By Katie Brown, Cumbernauld Living Landscape trainee

If you happen to be going to see the swans down at Broadwood Loch over the holidays, you might well spot the new trees that have been planted by the Cumbernauld Living Landscape volunteers and staff. These are native species that will help local wildlife thrive, so look out for oak, hawthorn, crab apple, rowan, cherry and hazel. Among them are also grey willow and silver birch. These are very hardy species that love moisture and thrive in a wet environment. We hope they will help prevent flooding in the road and car park.

The tree planting took place the week before Christmas and the Nature Ninja volunteers definitely earned themselves a mince pie after conquering the mud. There were a couple of lost wellies and more than a few muddy bottoms but not one person stopped smiling and the mud was soon forgotten once it was time for lunch. We said goodbye and merry Christmas to our hardworking volunteers with a fire and toasted marshmallows, a great way to end what has been a difficult year for everyone.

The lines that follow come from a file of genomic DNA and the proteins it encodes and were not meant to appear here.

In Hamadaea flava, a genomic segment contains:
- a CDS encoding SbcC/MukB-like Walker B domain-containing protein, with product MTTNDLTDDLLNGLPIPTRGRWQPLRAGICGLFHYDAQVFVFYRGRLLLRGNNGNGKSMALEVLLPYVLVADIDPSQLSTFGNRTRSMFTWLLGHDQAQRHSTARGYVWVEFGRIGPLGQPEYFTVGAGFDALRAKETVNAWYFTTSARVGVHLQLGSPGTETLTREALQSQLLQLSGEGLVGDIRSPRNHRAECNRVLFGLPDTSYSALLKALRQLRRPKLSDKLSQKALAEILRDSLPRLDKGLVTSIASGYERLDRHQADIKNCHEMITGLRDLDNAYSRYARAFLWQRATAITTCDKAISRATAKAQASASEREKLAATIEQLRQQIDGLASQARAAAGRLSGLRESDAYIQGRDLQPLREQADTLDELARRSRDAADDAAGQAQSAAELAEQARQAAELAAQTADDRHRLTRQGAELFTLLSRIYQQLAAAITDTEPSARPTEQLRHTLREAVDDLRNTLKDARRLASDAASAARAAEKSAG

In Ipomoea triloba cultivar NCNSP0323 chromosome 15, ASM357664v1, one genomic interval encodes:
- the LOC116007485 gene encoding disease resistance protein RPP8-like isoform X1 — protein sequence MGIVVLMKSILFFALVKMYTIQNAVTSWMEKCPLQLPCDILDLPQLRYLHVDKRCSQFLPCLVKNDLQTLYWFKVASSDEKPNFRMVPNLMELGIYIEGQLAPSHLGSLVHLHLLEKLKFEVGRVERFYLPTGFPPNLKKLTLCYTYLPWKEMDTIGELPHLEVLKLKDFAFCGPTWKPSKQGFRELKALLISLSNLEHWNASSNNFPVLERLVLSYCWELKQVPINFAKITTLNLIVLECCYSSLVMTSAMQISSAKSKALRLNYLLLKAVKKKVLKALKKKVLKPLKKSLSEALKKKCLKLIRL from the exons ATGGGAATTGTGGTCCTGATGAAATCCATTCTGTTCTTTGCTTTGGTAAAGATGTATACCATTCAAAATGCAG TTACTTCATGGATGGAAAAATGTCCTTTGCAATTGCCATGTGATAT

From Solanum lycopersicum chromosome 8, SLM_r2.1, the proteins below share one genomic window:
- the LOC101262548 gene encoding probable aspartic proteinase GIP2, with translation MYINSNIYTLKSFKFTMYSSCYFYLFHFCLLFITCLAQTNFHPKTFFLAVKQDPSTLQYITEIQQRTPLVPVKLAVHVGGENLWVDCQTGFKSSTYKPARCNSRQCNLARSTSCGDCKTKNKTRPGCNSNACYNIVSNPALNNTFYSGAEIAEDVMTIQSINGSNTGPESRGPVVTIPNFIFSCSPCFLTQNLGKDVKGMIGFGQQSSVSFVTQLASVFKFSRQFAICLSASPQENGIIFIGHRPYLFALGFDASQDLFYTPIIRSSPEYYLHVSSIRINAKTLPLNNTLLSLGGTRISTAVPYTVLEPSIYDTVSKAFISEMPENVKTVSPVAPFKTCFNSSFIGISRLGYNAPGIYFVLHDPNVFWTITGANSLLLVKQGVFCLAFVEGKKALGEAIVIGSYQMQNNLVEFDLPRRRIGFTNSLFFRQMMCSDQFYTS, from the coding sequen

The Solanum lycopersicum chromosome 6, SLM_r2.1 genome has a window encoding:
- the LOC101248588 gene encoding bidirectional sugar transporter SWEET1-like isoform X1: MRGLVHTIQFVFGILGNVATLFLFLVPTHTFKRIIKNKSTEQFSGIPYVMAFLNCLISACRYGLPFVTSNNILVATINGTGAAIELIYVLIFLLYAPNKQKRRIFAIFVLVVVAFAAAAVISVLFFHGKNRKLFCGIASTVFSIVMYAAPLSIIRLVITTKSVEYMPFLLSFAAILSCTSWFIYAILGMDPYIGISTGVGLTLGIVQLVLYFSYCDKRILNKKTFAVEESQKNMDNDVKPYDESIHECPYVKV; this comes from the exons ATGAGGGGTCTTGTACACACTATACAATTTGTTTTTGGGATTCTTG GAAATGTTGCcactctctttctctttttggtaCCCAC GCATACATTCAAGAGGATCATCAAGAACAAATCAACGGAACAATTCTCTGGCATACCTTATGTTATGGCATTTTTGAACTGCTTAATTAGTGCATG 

The Thursday Wild Ways Well group also had the chance to plant a tree of their own before going on a bird spotting expedition around the loch. Species to look out for around Broadwood Loch are mute swans, Canada geese, mallards, moorhens, goosanders, coots, cormorants, great crested grebes and many more.

The remainder of the trees were planted by the Cumbernauld Living Landscape staff. In the words of our Green Health and Wellbeing Officer, Paul Barclay, ‘there is probably no greater ‘give’ action we can do for the future than plant a tree. Native trees planted in the right places will store carbon, prevent flooding and provide food and shelter for our wildlife – so everybody wins.’

Cumbernauld Living Landscape